Angkor Park System
I really want to complain about the heat and humidity.
Do you want to hear about the 100 degree heat, high humidity and how my sweat has sweat?? And that I took three showers today? I am pretty sure the answer is no. So, I’ll describe my experience at Angkor Park System.
I am calling it a park system, much like our Yellowstone Park. You go to Yellowstone to see Old Faithful blow it’s spout; and people come to Angkor Park Area to see Angkor Wat but it’s so much more than than. Angkor means city, Wat means temple.
Angkor is one of the largest archaeological sites in operation in the world with over 4 million visitors a year. Established by the Khmer Empire of the 9th-14th centuries. All that remains of that civilization is its rich heritage of cult structures in brick and stone. And what a civilization it was which was left to the jungle until French explorers discovered it in the early 1900’s.
To enter the Park System, it’s a stop at the Tourist Police and a line. It’s $20 to enter the system. They take your picture and give you your pass; your pass you wear around your neck rest of the day. At random places, Park Rangers (if you will) will check and sure you have your pass on.
There are temples after temples. Villages after villages. Gates lined with God’s on one side; demon’s on the other. This gate takes you into the city of Vot (Sounds like Tom.) The city contains a real variety of temples, walk ways and little glances into an ancient civilization.
At first, you are oh WOW, look at that face smiling at me with a smile bigger than the Mona Lisa, and look at that; and that. Stand here, take a picture; stand there I need a picture. And this is all before the mother of them all, Angkor Wat.
We first saw the temple called Bayon. The stairs are steep, and the crowds thicker than syrup in January. The photo opportunities are endless. You are up and personal on everything and essentially allowed to climb almost anywhere but on the smiling god’s head. This place is an adult jungle gym. So much fun.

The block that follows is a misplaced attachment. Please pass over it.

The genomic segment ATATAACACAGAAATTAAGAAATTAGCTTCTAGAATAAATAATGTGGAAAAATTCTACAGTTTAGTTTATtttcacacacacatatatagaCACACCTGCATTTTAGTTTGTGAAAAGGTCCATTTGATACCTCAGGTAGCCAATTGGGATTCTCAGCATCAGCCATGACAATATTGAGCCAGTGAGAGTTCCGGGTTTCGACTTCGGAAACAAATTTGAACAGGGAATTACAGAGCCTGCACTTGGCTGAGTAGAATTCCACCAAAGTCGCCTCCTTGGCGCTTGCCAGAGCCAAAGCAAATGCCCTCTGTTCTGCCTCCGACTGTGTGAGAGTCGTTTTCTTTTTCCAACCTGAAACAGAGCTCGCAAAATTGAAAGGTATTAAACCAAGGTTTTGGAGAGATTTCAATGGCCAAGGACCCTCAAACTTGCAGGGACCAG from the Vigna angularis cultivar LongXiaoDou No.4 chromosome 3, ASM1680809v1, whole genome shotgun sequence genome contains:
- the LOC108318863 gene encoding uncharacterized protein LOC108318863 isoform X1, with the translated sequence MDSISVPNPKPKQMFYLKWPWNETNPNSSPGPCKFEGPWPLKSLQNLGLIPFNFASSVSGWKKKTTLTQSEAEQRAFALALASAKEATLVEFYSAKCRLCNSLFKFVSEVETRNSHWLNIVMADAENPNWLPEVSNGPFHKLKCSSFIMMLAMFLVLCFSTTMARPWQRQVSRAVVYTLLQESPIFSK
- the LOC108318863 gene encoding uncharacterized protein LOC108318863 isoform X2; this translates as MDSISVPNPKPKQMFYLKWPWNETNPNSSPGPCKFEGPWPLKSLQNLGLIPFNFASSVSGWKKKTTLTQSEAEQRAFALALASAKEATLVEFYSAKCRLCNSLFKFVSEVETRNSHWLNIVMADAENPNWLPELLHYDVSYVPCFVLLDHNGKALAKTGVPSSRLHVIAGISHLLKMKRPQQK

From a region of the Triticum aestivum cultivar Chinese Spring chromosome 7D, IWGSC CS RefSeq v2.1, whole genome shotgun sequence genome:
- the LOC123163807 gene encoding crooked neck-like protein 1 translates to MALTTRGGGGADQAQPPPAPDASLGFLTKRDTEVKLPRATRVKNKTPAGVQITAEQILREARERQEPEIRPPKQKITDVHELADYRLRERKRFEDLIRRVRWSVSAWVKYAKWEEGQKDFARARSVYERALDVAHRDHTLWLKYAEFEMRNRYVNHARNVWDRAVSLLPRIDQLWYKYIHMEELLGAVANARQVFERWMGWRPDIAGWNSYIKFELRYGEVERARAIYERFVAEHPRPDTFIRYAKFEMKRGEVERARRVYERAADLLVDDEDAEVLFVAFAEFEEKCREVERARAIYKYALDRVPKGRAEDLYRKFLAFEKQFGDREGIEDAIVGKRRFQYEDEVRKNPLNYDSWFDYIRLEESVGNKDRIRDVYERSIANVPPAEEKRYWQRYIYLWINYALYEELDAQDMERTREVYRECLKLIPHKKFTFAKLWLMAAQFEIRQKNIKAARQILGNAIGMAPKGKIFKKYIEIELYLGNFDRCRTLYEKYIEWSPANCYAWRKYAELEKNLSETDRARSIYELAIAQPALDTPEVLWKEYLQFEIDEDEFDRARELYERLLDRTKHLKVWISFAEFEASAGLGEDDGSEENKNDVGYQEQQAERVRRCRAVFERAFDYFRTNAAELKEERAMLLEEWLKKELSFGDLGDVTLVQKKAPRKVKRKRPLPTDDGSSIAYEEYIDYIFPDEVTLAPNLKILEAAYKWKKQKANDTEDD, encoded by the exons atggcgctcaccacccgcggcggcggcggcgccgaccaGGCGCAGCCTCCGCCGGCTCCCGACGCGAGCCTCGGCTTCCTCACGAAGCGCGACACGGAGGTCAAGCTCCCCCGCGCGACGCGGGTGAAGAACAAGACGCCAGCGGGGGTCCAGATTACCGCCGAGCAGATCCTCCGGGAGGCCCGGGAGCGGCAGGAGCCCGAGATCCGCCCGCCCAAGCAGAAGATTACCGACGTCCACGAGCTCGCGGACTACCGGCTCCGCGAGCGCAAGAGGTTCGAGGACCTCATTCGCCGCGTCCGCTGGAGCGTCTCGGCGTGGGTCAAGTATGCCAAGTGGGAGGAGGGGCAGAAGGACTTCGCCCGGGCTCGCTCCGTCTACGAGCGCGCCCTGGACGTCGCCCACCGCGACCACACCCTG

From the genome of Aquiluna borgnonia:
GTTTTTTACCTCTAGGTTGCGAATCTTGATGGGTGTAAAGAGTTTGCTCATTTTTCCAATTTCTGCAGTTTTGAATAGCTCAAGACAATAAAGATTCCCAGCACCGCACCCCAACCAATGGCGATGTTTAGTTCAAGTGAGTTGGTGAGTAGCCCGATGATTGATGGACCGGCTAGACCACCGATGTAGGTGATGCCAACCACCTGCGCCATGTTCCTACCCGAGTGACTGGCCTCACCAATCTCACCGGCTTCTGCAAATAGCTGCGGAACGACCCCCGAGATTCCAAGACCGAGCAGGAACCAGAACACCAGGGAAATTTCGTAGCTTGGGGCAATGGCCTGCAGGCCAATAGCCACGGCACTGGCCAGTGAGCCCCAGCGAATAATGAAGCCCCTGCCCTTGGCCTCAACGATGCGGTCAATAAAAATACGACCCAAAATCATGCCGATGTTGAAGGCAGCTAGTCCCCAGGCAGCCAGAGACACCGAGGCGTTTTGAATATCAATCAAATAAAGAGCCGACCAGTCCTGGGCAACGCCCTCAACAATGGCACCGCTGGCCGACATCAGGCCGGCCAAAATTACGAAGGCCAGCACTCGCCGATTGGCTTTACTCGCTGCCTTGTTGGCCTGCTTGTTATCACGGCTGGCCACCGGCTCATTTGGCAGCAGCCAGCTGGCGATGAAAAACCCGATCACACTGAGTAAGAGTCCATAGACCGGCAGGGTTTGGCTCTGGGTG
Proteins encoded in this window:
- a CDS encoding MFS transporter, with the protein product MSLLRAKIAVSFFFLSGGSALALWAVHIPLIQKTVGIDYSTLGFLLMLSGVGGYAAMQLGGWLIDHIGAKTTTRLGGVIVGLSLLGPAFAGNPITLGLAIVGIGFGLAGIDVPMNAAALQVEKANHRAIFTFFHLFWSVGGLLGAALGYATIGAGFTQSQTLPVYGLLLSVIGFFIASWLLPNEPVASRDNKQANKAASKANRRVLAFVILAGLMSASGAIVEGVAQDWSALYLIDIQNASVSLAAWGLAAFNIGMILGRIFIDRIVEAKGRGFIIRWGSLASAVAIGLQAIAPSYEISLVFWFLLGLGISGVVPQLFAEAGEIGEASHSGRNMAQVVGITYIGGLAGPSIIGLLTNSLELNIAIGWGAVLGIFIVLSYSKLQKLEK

Then we went to where Tomb Raider was filmed with Angelia Jolie. I heard it called Tap Room, but that is not the correct spelling; it is tho how you say it. This temple complex was built by the king to honor his mother. Mother nature has indeed taken residence by growing in around the walls of this temple. More endless photos to be taken, mostly of the trees growing in the stone of the temple.
And then the 7th wonder of the world: Angkor Wat, or the Capital Temple which is the largest religious site in the world. It is surrounded by a man made mode 2.2 miles long, not made for defense but to honor the Gods.
Angkor Wat is essentially three levels. The first level is the pools to cleanse yourself. The second level is the cermony route the the temple which leaves the Temple on the third level which is about five stories high. The ancinet stairs to climb to the temple were loving called “monkey stairs” due to the nature of the narrow rocks and the steep incline. Our guide told us that they closed off the stairs about three years ago. (bummer) A wooden stair case with a handrail sits over one of the original. The wooden stair case is just as steep; and super scary. I saw people climb backwards down.
We headed towards the reflective pool to take shadow photos as the sunset on the temple. Too bad the water was low, the algae taking over the pond. As I watched the sunset I too, reflected on my day. I would highly recommend this park to anyone. I would come again to see more temples, more sites. Was Angkor Wat the best?? It was large and impressive; overall I enjoyed the Bayon Temple best. Maybe I just liked climbing over the rocks best.